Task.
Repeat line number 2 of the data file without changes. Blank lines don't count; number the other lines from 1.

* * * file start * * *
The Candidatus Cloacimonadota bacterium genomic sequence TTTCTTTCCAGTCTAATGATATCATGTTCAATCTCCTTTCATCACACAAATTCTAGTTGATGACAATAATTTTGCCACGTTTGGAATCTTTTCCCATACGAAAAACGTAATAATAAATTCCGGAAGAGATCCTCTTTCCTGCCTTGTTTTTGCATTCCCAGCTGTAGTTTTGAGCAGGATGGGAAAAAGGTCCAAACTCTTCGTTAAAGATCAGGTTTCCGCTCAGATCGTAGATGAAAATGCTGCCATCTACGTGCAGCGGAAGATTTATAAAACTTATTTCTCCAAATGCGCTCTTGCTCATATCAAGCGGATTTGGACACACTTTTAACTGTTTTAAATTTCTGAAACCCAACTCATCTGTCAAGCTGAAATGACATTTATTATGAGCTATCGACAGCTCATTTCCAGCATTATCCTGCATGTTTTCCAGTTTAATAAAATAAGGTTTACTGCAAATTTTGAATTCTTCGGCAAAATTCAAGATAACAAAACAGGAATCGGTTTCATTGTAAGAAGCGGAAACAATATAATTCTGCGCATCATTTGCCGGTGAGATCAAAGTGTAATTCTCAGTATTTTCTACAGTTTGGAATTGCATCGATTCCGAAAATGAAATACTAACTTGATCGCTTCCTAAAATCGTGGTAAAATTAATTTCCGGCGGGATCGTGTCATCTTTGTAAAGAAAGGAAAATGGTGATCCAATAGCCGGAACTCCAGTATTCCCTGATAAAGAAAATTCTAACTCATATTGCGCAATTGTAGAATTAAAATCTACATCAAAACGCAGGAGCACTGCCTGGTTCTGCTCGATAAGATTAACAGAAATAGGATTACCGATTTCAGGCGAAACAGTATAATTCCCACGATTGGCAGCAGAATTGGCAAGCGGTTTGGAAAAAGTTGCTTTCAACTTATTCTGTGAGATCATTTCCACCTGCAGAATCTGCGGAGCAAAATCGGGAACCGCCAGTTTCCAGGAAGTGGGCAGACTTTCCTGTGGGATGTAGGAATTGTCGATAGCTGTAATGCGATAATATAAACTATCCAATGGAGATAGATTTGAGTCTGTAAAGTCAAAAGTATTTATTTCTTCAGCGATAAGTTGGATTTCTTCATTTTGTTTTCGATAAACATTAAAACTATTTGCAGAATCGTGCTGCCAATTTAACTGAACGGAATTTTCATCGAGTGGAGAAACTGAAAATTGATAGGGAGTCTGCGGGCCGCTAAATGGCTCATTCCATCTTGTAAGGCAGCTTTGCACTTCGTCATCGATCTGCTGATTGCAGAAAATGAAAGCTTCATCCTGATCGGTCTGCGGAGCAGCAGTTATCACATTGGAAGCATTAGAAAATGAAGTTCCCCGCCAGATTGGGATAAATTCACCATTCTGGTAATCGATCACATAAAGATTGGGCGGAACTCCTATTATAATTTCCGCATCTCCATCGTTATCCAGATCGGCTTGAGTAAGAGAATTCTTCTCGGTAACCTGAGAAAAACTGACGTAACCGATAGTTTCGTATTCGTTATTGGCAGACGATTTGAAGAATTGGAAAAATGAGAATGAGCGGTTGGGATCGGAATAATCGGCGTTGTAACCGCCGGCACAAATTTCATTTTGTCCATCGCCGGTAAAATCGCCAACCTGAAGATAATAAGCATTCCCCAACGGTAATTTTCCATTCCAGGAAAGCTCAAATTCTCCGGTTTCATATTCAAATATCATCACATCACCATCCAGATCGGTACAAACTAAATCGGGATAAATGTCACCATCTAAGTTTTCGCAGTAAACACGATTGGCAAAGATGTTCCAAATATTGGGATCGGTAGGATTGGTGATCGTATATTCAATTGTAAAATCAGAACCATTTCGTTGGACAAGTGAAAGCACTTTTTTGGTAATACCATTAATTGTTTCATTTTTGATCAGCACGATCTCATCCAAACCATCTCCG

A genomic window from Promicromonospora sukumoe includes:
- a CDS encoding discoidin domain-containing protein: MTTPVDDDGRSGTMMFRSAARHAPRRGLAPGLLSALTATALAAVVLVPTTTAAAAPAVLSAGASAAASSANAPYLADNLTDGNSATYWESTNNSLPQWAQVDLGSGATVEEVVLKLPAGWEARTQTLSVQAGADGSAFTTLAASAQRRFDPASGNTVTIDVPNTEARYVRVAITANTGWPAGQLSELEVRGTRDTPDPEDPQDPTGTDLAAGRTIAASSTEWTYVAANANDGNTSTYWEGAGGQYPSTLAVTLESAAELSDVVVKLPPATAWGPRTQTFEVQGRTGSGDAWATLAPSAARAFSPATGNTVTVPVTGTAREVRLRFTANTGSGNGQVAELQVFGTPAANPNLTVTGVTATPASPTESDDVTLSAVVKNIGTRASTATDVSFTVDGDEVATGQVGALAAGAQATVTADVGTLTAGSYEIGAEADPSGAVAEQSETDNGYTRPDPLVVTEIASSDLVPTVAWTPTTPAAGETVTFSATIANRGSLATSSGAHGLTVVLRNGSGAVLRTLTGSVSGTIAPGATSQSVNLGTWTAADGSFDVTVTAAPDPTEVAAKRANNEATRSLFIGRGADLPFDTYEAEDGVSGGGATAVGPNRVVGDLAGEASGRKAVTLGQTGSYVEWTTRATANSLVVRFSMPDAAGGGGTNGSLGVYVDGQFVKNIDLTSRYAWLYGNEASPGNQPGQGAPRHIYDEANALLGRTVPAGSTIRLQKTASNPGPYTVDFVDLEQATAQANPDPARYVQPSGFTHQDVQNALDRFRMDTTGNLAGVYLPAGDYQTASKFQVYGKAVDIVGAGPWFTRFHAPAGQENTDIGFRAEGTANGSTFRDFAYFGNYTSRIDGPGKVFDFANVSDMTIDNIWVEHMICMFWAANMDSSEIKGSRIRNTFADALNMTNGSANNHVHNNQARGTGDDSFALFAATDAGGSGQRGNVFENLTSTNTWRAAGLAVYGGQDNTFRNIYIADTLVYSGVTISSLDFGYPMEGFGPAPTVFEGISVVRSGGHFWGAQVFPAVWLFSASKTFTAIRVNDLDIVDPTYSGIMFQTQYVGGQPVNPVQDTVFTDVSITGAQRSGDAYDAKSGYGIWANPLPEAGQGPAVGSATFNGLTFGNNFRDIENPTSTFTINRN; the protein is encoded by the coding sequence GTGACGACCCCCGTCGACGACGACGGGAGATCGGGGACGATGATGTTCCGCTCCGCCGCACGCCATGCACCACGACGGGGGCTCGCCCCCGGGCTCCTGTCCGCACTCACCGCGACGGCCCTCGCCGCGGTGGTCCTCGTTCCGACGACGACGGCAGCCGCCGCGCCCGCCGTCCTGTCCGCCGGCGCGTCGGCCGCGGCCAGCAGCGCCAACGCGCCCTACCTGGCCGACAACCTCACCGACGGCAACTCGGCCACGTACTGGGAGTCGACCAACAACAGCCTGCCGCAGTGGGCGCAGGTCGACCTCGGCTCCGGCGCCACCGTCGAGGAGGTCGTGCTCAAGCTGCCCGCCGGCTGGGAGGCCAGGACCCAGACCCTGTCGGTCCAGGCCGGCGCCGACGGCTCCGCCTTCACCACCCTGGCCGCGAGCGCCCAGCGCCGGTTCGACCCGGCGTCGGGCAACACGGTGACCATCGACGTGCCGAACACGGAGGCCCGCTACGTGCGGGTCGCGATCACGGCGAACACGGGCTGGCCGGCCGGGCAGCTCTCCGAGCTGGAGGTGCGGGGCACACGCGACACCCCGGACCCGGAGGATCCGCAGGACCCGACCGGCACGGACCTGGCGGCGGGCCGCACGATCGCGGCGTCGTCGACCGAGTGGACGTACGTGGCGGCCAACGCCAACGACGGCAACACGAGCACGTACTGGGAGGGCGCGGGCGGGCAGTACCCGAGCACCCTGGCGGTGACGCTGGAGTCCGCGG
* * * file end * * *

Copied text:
A genomic window from Promicromonospora sukumoe includes: